Writer set out to explore what's truly a natural high
Brewing a cup of coffee is legal but making opium tea is not — yet both are derived from mind-altering plants. So one writer set out to explore what’s truly a natural high
- Michael Pollan studies three drugs derived from plants in a fascinating new book
- American writer gives detail about his quest to find out how to make opium tea
- Also shares his brain-slowing fug of dimness after forgoing tea and coffee
THIS IS YOUR MIND ON PLANTS
by Michael Pollan (Allen Lane £20, 288 pp)
I have always been terrified of drugs (he writes, sipping his second cup of tea of the morning).
Of course, there’s no drug more effective than caffeine, as the American writer Michael Pollan shows in this fascinating and occasionally terrifying book. We are pretty much all addicted to it. If you don’t believe me, as you slurp down your 32nd cup of coffee of the day, think about having a glass of water instead.
Pollan has long been interested in the things we put in our bodies, and here he studies three drugs derived from plants that alter human consciousness: opium, caffeine and mescaline.
American writer Michael Pollan has published a fascinating new book about his studies of three drugs derived from plants (file image)
Each represents one of the three broad categories of psychoactive drugs, the downer (opium), the upper (caffeine), and what he thinks of as the ‘outer’ (mescaline). Or, more scientifically, a sedative, a stimulant and a hallucinogen.
His overarching theme is unusual and not entirely uncontroversial: he aims to place these psychoactive plant chemicals into the context of our larger relationship with nature.
After all, he says: ‘How amazing is it that so many kinds of plants have hit upon the precise recipes for molecules that fit snugly into receptors in human brains?’ They can short-circuit our experience of pain, or rouse us, or obliterate the sense of self. That’s great for us, but what is in it for the plants?
In fact, all three taste very bitter and deter animals from eating them. In large proportions they are poisonous, and in small proportions they confuse or disorientate animals’ minds, or ruin their appetite. Plants, as Pollan observes, are clever.
His opium chapter is mesmerising. Pollan, among other things, is a serious gardener, and there’s nothing that serious gardeners like growing more than things they are not allowed to grow.
It turns out that the opium poppy is quite easy to grow, and legal, unless you make heroin and morphine out of it. In which case it was, in the mid-1990s, illegal to the point that the U.S. government could confiscate your house and all your belongings whether or not you had been convicted of drug offences or even charged.
The chapter details Pollan’s quest to find out how to make some opium tea: a relatively harmless activity, you would imagine, but legally delicate enough to have to be considered by hordes of lawyers before the magazine employing him would publish it. (They included most of the piece, but not the description of how to make the tea.)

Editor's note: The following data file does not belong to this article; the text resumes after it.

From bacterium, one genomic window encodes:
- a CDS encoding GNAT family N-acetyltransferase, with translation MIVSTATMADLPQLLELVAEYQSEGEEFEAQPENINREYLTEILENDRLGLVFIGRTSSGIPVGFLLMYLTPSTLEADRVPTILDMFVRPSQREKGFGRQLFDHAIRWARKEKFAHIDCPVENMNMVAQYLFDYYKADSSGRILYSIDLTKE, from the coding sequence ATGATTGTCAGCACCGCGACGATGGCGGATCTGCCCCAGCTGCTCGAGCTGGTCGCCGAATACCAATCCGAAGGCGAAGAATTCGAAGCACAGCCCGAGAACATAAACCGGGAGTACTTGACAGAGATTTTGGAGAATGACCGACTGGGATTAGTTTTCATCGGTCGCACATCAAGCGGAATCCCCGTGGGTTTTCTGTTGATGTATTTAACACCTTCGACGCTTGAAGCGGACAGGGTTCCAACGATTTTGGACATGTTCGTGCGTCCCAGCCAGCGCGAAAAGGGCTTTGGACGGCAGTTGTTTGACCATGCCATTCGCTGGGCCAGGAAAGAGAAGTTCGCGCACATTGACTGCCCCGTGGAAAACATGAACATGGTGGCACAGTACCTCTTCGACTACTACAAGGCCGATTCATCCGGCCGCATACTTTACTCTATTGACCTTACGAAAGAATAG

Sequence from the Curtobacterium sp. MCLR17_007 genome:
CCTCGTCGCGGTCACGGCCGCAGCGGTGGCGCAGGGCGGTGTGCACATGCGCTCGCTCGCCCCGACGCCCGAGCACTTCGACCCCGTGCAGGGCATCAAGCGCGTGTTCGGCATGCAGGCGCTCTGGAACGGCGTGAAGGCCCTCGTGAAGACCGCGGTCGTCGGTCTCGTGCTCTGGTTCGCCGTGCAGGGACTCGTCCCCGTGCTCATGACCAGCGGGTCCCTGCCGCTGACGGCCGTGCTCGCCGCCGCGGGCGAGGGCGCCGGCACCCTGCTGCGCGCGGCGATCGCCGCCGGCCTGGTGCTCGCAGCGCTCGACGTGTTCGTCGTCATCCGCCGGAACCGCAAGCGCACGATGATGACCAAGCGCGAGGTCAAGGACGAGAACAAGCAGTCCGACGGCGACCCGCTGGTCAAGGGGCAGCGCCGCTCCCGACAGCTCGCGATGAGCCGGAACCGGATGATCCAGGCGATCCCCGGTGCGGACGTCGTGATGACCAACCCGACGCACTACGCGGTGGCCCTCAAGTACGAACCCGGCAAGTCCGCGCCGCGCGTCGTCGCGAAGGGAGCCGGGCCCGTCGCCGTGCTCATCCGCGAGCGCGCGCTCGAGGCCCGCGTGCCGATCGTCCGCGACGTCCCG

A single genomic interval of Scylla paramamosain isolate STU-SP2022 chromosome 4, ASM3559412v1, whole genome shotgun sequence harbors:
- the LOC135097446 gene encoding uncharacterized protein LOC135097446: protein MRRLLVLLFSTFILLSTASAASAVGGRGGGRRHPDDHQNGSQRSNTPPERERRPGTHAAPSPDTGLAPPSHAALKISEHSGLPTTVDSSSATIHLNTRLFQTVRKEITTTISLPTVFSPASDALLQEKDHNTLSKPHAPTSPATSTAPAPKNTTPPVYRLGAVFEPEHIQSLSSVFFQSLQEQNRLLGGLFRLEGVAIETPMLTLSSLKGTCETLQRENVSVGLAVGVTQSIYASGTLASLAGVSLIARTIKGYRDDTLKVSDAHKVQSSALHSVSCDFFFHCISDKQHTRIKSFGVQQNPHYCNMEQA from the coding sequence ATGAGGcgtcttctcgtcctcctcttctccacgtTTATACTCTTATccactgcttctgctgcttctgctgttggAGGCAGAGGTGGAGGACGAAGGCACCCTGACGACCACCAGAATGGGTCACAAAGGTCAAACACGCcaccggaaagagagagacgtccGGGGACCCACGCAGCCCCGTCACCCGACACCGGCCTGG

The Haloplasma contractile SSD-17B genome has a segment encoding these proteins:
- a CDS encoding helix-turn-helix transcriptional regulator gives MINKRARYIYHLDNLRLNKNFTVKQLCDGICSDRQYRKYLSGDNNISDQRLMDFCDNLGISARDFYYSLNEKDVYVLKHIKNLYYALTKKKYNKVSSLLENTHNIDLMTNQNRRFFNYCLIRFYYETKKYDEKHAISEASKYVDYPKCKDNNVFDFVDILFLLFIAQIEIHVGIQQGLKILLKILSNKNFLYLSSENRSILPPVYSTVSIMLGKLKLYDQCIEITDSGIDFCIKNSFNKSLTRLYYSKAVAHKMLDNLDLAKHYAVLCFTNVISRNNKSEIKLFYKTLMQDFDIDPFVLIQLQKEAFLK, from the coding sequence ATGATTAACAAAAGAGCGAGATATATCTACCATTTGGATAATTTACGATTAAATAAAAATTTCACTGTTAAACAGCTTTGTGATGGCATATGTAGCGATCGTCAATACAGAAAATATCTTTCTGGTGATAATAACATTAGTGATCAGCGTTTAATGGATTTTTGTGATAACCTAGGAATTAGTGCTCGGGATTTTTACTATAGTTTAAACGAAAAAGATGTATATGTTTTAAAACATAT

Michael decides to forgo tea and coffee altogether, and soon suffers the brain-slowing fug of dimness caused by a lack of caffeine (file image)
No one, of course, has died from making opium tea. And, in 1997, when Pollan wrote this chapter, there were about 4,700 deaths from heroin overdoses in the U.S. At the same time, though, a little-known pharmaceutical company had started marketing a new opiate called OxyContin. That has caused more than 230,000 deaths, more than two million Americans are addicted to opiates of one kind or another, and many thousands who become addicted to legal painkillers later move onto heroin.
The criminals merely kept their own little market supplied. It took a corporation, acting within the parameters of the law, to get Americans hooked on opium derivatives.
The caffeine chapter is equally entertaining. In the long tradition of scientists who experiment on themselves, Pollan decides to forgo tea and coffee altogether, and soon suffers the brain-slowing fug of dimness that characterises caffeine-free life.
He is still alert enough to make some interesting discoveries, fortunately. Caffeine does not naturally occur in Coca-Cola: it’s added because of its bitter taste (and not for its other qualities, not at all).
Caffeine does not aid creativity, but it does help alertness, focus and mental clarity: Pollan describes it as ‘the rationalist drug par excellence’. Coffee ‘fostered a heightened alertness and attention to detail, and, as employers soon discovered, dramatically improved productivity’. There were no night shifts before caffeine.
THIS IS YOUR MIND ON PLANTS by Michael Pollan (Allen Lane £20, 288 pp)
As well as discussing the drink’s long and fascinating history, Pollan gives us some chemistry. Coffee, he says, does not give us free energy. It only delays the post-coffee comedown, which will always come, and can only be further delayed by one thing: another cup of coffee.
The mescaline chapter, by contrast, is less enthralling, but that may be because Pollan is fascinated by the role of its parent plant, peyote, in native American ritual.
I was less gripped by these sections. But when he manages to get hold of some mescaline, his writing once again takes flight.
The crucial difference between mescaline and other hallucinogens is that he doesn’t hallucinate. He just sees everything in much more magnificent, colourful and powerful detail than ever before, for 14 hours.
It occurs to me now that this is a bit like binge-watching Love Island, and probably less injurious to your health.
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